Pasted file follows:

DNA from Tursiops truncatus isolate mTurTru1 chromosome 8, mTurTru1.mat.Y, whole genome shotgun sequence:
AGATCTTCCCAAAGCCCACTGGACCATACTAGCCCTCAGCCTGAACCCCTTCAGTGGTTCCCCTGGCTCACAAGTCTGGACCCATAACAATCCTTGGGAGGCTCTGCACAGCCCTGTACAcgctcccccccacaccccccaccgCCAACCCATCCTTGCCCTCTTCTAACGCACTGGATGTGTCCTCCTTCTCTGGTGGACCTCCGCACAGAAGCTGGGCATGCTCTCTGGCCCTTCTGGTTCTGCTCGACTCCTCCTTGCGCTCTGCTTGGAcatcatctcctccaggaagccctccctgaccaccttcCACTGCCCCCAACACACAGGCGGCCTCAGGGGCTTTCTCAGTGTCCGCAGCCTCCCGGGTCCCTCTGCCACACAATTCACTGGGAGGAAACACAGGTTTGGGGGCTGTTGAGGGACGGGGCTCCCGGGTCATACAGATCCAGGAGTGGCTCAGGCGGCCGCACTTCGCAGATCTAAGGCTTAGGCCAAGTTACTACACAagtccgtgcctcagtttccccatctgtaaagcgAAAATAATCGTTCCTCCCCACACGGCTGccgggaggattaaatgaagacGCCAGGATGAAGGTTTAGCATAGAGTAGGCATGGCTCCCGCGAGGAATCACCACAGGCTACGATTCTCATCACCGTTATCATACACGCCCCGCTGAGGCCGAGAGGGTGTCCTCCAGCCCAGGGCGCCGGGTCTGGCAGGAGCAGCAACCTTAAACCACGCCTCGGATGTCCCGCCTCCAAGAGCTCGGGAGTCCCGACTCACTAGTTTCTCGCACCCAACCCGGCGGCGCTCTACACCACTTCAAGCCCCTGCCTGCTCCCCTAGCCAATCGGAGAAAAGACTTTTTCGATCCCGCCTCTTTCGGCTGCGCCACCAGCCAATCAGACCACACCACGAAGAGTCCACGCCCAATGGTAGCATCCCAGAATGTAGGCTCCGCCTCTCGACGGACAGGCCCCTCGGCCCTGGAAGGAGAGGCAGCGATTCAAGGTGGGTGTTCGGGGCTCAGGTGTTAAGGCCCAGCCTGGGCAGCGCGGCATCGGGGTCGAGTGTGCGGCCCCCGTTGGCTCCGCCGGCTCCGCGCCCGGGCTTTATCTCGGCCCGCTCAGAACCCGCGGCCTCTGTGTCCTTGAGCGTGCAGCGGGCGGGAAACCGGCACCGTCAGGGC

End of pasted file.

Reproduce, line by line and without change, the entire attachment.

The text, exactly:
DNA from Tursiops truncatus isolate mTurTru1 chromosome 8, mTurTru1.mat.Y, whole genome shotgun sequence:
AGATCTTCCCAAAGCCCACTGGACCATACTAGCCCTCAGCCTGAACCCCTTCAGTGGTTCCCCTGGCTCACAAGTCTGGACCCATAACAATCCTTGGGAGGCTCTGCACAGCCCTGTACAcgctcccccccacaccccccaccgCCAACCCATCCTTGCCCTCTTCTAACGCACTGGATGTGTCCTCCTTCTCTGGTGGACCTCCGCACAGAAGCTGGGCATGCTCTCTGGCCCTTCTGGTTCTGCTCGACTCCTCCTTGCGCTCTGCTTGGAcatcatctcctccaggaagccctccctgaccaccttcCACTGCCCCCAACACACAGGCGGCCTCAGGGGCTTTCTCAGTGTCCGCAGCCTCCCGGGTCCCTCTGCCACACAATTCACTGGGAGGAAACACAGGTTTGGGGGCTGTTGAGGGACGGGGCTCCCGGGTCATACAGATCCAGGAGTGGCTCAGGCGGCCGCACTTCGCAGATCTAAGGCTTAGGCCAAGTTACTACACAagtccgtgcctcagtttccccatctgtaaagcgAAAATAATCGTTCCTCCCCACACGGCTGccgggaggattaaatgaagacGCCAGGATGAAGGTTTAGCATAGAGTAGGCATGGCTCCCGCGAGGAATCACCACAGGCTACGATTCTCATCACCGTTATCATACACGCCCCGCTGAGGCCGAGAGGGTGTCCTCCAGCCCAGGGCGCCGGGTCTGGCAGGAGCAGCAACCTTAAACCACGCCTCGGATGTCCCGCCTCCAAGAGCTCGGGAGTCCCGACTCACTAGTTTCTCGCACCCAACCCGGCGGCGCTCTACACCACTTCAAGCCCCTGCCTGCTCCCCTAGCCAATCGGAGAAAAGACTTTTTCGATCCCGCCTCTTTCGGCTGCGCCACCAGCCAATCAGACCACACCACGAAGAGTCCACGCCCAATGGTAGCATCCCAGAATGTAGGCTCCGCCTCTCGACGGACAGGCCCCTCGGCCCTGGAAGGAGAGGCAGCGATTCAAGGTGGGTGTTCGGGGCTCAGGTGTTAAGGCCCAGCCTGGGCAGCGCGGCATCGGGGTCGAGTGTGCGGCCCCCGTTGGCTCCGCCGGCTCCGCGCCCGGGCTTTATCTCGGCCCGCTCAGAACCCGCGGCCTCTGTGTCCTTGAGCGTGCAGCGGGCGGGAAACCGGCACCGTCAGGGC